I’d made some marionettes for a video a few years earlier and since then had been toying with the idea of making one of Link Wray but never seemed to have the time, so lockdown seemed the ideal opportunity. I liked the notion of spending time making something that had no ultimate purpose other than self amusement and no deadline for completion. With his outfit made by my partner Ursula, Link turned out pretty satisfactorily but after a few days I got the itch again, so I got to work on Bo Diddley, another guitar favorite of mine. Bo gave me a bit of trouble and the first attempt went in the bin. Realizing I’d tried to rush it, I reverted to lockdown pace, which I’ve employed ever since[...]

When the “cast” of puppets grows to 20 or so, I’m planning on making a video showcasing their individual musical styles plus a series of short clips based on the photographs of Gene Vincent and Eddie Cochran passing time in the dressing room of the Glasgow Empire theater.

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Rolling Stones release "lost" song recorded with Jimmy Page in 1974

In October 1974, the Rolling Stones recorded "Scarlet" with their friends Jimmy Page of Led Zeppelin on guitar and Traffic's Ric Grech playing bass. The band finally gave the track an official release today as a teaser for their forthcoming Goat’s Head Soup box set that contains a slew of bonus material including two other unreleased songs, demos, alternate versions, and a live gig.

Of "Scarlet," Keith Richards says, "My recollection is we walked in at the end of a Zeppelin session. They were just leaving, and we were booked in next and I believe that Jimmy decided to stay. We weren’t actually cutting it as a track, it was basically for a demo, a demonstration, you know, just to get the feel of it, but it came out well, with a line up like that, you know, we better use it.‘’

And from Rolling Stone:

In 1975, Page told Rolling Stone‘s Cameron Crowe that he thought the track was supposed to be a Stones B-side. “It sounded very similar in style and mood to those Blonde on Blonde tracks,” Page said. “It was great; really good. We stayed up all night and went down to Island Studios where Keith put some reggae guitars over one section. I just put some solos on it, but it was eight in the morning of the next day before I did that. He took the tapes to Switzerland and someone found out about them. Keith told people that it was a track from my album.”

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DJ Joey Negro, who is white, decides to change his stage name

A white musician in the UK who performs as "DJ Joey Negro" has decided to drop the name, reports the BBC.

In truth I’ve not felt comfortable with the name Joey Negro for a while, especially as I’ve got older. I’ve stopped using it a few times but establishing a new name as an artist isn’t easy and I’ve ended up going back to it. I understand now though that it’s not appropriate for me to carry on using the name. I’ve recently received emails, tweets etc saying that it is unacceptable and people find it out of place in 2020 - and I agree. From now on I’m dropping Joey Negro as a pseudonym, and all those future releases that weren’t already in production will carry the name Dave Lee. I’m sorry to have caused any offence. My whole life has been about music but particularly black music, I love soul, funk, disco, jazz in a way that’s impossible for me to articulate in words and I have tried to champion it with the best intentions. Please be aware the changes are not instant everywhere, Best Dave Lee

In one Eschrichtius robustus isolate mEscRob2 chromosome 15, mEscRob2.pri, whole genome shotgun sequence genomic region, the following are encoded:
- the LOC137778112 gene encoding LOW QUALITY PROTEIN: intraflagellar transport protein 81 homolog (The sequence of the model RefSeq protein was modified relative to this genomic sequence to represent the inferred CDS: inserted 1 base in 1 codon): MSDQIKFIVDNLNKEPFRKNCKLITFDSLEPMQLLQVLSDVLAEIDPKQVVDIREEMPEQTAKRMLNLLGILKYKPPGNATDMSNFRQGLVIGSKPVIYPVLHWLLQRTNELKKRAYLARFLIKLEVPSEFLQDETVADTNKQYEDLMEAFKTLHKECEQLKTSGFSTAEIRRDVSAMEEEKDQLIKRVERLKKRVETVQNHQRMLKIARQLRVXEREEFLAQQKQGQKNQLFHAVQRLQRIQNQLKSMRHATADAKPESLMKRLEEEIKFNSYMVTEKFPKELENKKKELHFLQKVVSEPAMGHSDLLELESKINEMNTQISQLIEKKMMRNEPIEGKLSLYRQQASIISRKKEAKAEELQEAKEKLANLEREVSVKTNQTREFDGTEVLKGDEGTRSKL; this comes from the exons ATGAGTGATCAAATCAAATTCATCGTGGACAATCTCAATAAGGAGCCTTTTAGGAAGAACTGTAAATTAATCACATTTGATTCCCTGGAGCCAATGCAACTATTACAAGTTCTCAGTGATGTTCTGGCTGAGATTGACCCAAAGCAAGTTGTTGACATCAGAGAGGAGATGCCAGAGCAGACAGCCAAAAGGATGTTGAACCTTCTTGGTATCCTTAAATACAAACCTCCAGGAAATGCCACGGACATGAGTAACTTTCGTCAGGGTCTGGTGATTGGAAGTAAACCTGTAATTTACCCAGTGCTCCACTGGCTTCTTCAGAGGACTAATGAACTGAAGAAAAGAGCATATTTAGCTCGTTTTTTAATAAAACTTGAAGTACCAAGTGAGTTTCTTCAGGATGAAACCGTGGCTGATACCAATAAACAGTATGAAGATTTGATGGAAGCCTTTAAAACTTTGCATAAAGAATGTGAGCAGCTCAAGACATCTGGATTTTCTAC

Game over for blackface and the like, as put out there by clued-in but boneheaded white entertainers who thought they were being ironic, respectful or clever.

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Watch Ziggy Marley play his dad's songs in honor of Bob Marley's 75th birthday

This year marked the 75th birthday of the great Bob Marley (1945-1981). As part of the celebration, Bob Marley and Rita Marley's son Ziggy Marley, 51, just recorded a full concert of his father's music. Watch above! (The performance was recorded at a studio in Los Angeles with clear partitioners between the band members.)

According to Rolling Stone, Marley's platinum birthday year will be commemorated by numerous events and releases including "the 12-part documentary series Bob Marley: Righteousness as well as soccer doc Rhythm of the Game, new videos for “No Women, No Cry” and “Three Little Birds,” the unearthing of live performances and a SiriusXM station dedicated to the reggae legend." Read the rest

Watch Leonard Cohen do stand-up comedy

Enjoy the unique comedy stylings of Leonard Cohen! He's quite funny although I keep waiting for him to break into song or, at the very least, do an impression of Dustin Hoffman. The clip is included in the 1965 documentary Ladies and Gentlemen... Mr. Leonard Cohen, which also included his reading of "The only tourist in Havana turns his thoughts homeward" that I posted about previously. You can watch the full documentary here:

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Watch the music video that's making karens and qanon hysterical about Adult Swim today

Adult Swim is Cartoon Network's late-night counterpart, showing adult-oriented shows, animations, art and so forth. It's been doing so since 2001, with Cowboy Bebop, Aqua Teen Hunger Force and Rick and Morty among the popular faves. Last night, however, an angry lady found out about it and all hell broke loose on Twitter.

Celebs waded in. Internet "Free Thinker" Robbie Starbuck has reached the limit of his free-speech principles: "What redeeming value or non-evil value does this bring to adults? This is a celebration of death, evil, rot & darkness."

The video that they're freaking out about is PreBirth by Mike Diva, embedded at the top of this post. It features pyramid-headed figures drumming with baby dolls, which giggle along no matter how extreme the treatment. To anyone with a passing familiarity with pop culture, Satanic Panic and the edgy surrealism of music videos, it's a darkly-humorous joke about how consumerism breaks, molds and manipulates us into becoming the gleeful demonic spawn of capital—or something like that, anyway.

It's presented in the most comically offensive way possible using the capirote symbology of Christian cultism and the retro occultism of The Omen, Rosemary's Baby and all that followed. Read the rest

Gorgeous new music video from Matt Berninger of The National

On October 2, Matt Berninger of The National will release his first solo album, Serpentine Prison, produced by Booker T. Jones of famed Memphis soul group Booker T. & the M.Gs. Above is the brand new music video for "Distant Axis," a stunningly beautiful track that Berninger co-wrote with Walter Martin, formerly of The Walkmen.

Berninger's brother Tom directed the video with Chris Sgroi.

Of "Distant Axis," Berninger says, "I think it’s about falling out of touch with someone or something you once thought would be there forever.” Read the rest

The most adorable cover of Rage Against the Machine ever recorded

Audrey Di Niambil belts out the anti-police brutality anthem "Killing in the Name" with aplomb in this delightful acoustic cover of the RATM classic. Read the rest

Disco vs Macho

Please express your preference in the comments.

To be used as a measuring stick: